Namespaces and App structure

Apps Script (advanced level) posted on 8th Jan 2018

Take a moment to read these if this is a new topic for you.
Code is on github

GasThreader structure

Gasthreader is a  published Apps Script webapp. I considered making it a library but decided that the best approach was for you to take the template and modify it for your own app. There are a heap of script files in the project, but luckily, there are only 2 or 3 you have to modify, and these all run Server Side. 

  • Job contains the Work package
  • Orchestration contains the functions that will be called from the Work package and which retrieve and save the chunks of data for each thread
  • FusionToDb is the namespace that contains the specifics of my App. This would be whatever it is you are trying to do and can be many namespaces, or you can include all that the Orchestration namespace, and of course call it whatever you like. 
For re-usability and ease of testing I recommend you make separate Job and Orchestrate work spaces, and keep the specifics of what your app is doing separately - just like this pattern.


Bear these tips in mind when creating your app
  • Test your specific app functions first - and structure them so they mirror stages that depend on each other, passing data from one stage to the other.
  • Create your work package stages once your app is working on a small data set.
  • Include parallel running if you can. It'll run faster overall, but bear in mind that you might hit rate limits if you are using services that measure things by user.
  • If you have very large data sets, use skipReduce in the work package - you'll read more about that in the next section
  • Keep your Orchestration code to a minimum - that way you can test what's flowing between stages using logReduce before plugging in your App logic.
  • Remember that threads run in parallel and asynchronously. They may finish in any order, and you won't be able to access the results of any chunk until all the chunks in a stage are completed and reduced. You don't have to worry about the asynchonicity, and can write your code as if it was being invoked as part of a synchronous process.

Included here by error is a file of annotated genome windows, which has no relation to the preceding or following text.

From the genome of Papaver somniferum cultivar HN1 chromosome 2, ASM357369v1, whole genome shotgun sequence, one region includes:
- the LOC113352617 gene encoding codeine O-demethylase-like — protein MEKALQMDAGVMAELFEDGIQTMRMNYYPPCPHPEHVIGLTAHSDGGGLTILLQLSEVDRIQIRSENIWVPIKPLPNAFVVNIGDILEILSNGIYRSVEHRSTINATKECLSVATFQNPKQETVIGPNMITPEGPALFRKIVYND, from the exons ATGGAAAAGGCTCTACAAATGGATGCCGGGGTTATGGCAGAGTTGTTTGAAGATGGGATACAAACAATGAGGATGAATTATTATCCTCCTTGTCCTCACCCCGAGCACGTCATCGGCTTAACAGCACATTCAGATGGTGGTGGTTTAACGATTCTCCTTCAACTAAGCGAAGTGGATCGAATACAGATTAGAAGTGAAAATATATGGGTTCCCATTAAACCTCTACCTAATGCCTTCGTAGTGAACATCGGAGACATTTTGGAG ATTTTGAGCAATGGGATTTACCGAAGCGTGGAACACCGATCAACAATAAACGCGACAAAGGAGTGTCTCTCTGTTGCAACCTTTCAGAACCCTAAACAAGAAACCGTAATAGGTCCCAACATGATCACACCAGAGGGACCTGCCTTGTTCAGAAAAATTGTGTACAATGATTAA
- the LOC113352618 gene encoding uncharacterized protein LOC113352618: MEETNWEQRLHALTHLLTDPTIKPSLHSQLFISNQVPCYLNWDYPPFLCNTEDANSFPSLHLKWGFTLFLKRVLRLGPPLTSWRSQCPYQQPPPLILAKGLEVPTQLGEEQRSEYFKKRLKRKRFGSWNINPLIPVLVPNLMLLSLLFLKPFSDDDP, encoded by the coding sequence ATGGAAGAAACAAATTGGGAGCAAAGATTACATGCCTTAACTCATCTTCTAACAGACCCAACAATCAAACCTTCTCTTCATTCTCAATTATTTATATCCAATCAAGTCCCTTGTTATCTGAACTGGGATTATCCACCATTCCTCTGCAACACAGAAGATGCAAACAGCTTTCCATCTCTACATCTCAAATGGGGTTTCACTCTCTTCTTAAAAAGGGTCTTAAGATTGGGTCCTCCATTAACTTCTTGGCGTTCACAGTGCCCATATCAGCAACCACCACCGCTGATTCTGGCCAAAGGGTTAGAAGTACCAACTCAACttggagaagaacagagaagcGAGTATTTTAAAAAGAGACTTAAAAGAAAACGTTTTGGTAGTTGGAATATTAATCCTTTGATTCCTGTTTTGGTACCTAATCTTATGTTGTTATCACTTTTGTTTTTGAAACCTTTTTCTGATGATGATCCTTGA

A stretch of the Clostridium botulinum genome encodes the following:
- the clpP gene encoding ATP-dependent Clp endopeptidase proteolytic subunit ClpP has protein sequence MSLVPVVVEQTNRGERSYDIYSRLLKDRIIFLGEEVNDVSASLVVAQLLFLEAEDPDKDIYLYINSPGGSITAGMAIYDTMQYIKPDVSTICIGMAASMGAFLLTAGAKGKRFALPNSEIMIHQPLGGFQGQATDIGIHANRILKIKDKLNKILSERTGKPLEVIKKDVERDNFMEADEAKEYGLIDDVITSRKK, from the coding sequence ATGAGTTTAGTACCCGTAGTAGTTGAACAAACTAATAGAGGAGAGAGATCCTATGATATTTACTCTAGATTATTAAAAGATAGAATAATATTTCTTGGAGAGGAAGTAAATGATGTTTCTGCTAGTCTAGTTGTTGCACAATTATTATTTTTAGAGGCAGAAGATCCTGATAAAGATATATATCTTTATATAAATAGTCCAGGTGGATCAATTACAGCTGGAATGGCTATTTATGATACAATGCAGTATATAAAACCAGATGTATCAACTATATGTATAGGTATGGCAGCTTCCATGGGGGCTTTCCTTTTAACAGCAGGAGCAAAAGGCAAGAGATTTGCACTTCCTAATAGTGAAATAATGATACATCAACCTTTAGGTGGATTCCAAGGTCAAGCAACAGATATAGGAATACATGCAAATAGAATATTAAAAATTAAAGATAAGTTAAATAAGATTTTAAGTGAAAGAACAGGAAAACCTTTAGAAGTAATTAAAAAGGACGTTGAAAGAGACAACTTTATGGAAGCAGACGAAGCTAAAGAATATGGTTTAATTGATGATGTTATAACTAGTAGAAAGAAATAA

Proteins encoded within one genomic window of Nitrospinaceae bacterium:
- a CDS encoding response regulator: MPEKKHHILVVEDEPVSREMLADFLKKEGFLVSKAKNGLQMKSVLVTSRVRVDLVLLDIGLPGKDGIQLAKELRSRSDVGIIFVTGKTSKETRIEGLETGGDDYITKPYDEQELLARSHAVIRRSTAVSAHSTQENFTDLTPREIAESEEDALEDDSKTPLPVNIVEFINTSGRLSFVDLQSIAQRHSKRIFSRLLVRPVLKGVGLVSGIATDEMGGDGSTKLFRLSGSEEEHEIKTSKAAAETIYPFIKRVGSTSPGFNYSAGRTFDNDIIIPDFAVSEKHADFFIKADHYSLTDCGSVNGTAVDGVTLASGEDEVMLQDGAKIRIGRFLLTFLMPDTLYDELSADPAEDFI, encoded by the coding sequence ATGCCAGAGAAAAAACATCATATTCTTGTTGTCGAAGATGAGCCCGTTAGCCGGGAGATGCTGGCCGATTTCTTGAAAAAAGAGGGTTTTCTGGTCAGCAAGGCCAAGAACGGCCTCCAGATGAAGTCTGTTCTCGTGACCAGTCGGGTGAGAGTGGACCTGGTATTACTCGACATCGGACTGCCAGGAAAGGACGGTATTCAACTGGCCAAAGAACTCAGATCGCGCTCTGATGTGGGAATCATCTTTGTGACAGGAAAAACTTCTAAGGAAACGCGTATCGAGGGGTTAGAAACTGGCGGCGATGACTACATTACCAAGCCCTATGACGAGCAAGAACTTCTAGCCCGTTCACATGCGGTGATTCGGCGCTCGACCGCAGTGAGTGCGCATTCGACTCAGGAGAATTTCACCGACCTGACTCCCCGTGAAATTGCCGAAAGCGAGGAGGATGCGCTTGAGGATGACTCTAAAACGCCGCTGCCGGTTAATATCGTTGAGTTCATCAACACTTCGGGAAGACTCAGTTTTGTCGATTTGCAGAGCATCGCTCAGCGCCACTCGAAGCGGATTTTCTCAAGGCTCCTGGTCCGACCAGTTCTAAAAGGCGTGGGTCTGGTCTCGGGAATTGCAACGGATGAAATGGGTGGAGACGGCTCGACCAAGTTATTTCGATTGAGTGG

• Visit my desktop liberation community if you get stuck, and do post about your successes as well as your problems.
  • Watch out for updates. I'll be adding restarting at some point.


I always recommend using namespaces to separate logic, encourage reusability between projects and for general cleanliness. This is the namespace pattern I recommend.

var yourNamespace = (function (ns) {

    // always have an init to ensure you can control execution order for dependencies
    ns.init = function (args) {
        // .. do some stuff

    // encapsulate namespace settings in the namespace
    ns.settings = {

    // namespace methods look like this
    ns.yourMethod = function (args) {
          return something;

    // dont forget this at the end of the ns.
    return ns;
}) ({});

 In your work package, which I'll get to next, you would define the execution of something from your namespace like this.
    instances: {

Executing global functions

Although I don't recommend it, there may be times that you want to schedule running a function in the global space.

function yourGlobalFunction (args) {
    return something

This can be specified like this in the work package
    instances: {

Changing the Orchestration namespace name

By default this namespace is expected to be Orchestration. You can change it in the Store namespace to something else if you really want to.

  // work info - need this to get started
  ns.orchestrationNamespace = "Orchestration";


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